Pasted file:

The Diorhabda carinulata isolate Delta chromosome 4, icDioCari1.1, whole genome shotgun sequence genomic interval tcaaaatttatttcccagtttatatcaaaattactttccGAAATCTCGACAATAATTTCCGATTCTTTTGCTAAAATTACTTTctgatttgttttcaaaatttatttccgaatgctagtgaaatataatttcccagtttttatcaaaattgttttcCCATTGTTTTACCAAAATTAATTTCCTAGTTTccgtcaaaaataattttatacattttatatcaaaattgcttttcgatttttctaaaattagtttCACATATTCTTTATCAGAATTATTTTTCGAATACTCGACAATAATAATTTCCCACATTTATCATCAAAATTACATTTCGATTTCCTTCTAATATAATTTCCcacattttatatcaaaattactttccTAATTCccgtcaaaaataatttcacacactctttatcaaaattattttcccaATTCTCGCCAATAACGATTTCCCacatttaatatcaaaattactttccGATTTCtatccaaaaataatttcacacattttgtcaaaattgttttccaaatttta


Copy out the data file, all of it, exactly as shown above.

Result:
The Diorhabda carinulata isolate Delta chromosome 4, icDioCari1.1, whole genome shotgun sequence genomic interval tcaaaatttatttcccagtttatatcaaaattactttccGAAATCTCGACAATAATTTCCGATTCTTTTGCTAAAATTACTTTctgatttgttttcaaaatttatttccgaatgctagtgaaatataatttcccagtttttatcaaaattgttttcCCATTGTTTTACCAAAATTAATTTCCTAGTTTccgtcaaaaataattttatacattttatatcaaaattgcttttcgatttttctaaaattagtttCACATATTCTTTATCAGAATTATTTTTCGAATACTCGACAATAATAATTTCCCACATTTATCATCAAAATTACATTTCGATTTCCTTCTAATATAATTTCCcacattttatatcaaaattactttccTAATTCccgtcaaaaataatttcacacactctttatcaaaattattttcccaATTCTCGCCAATAACGATTTCCCacatttaatatcaaaattactttccGATTTCtatccaaaaataatttcacacattttgtcaaaattgttttccaaatttta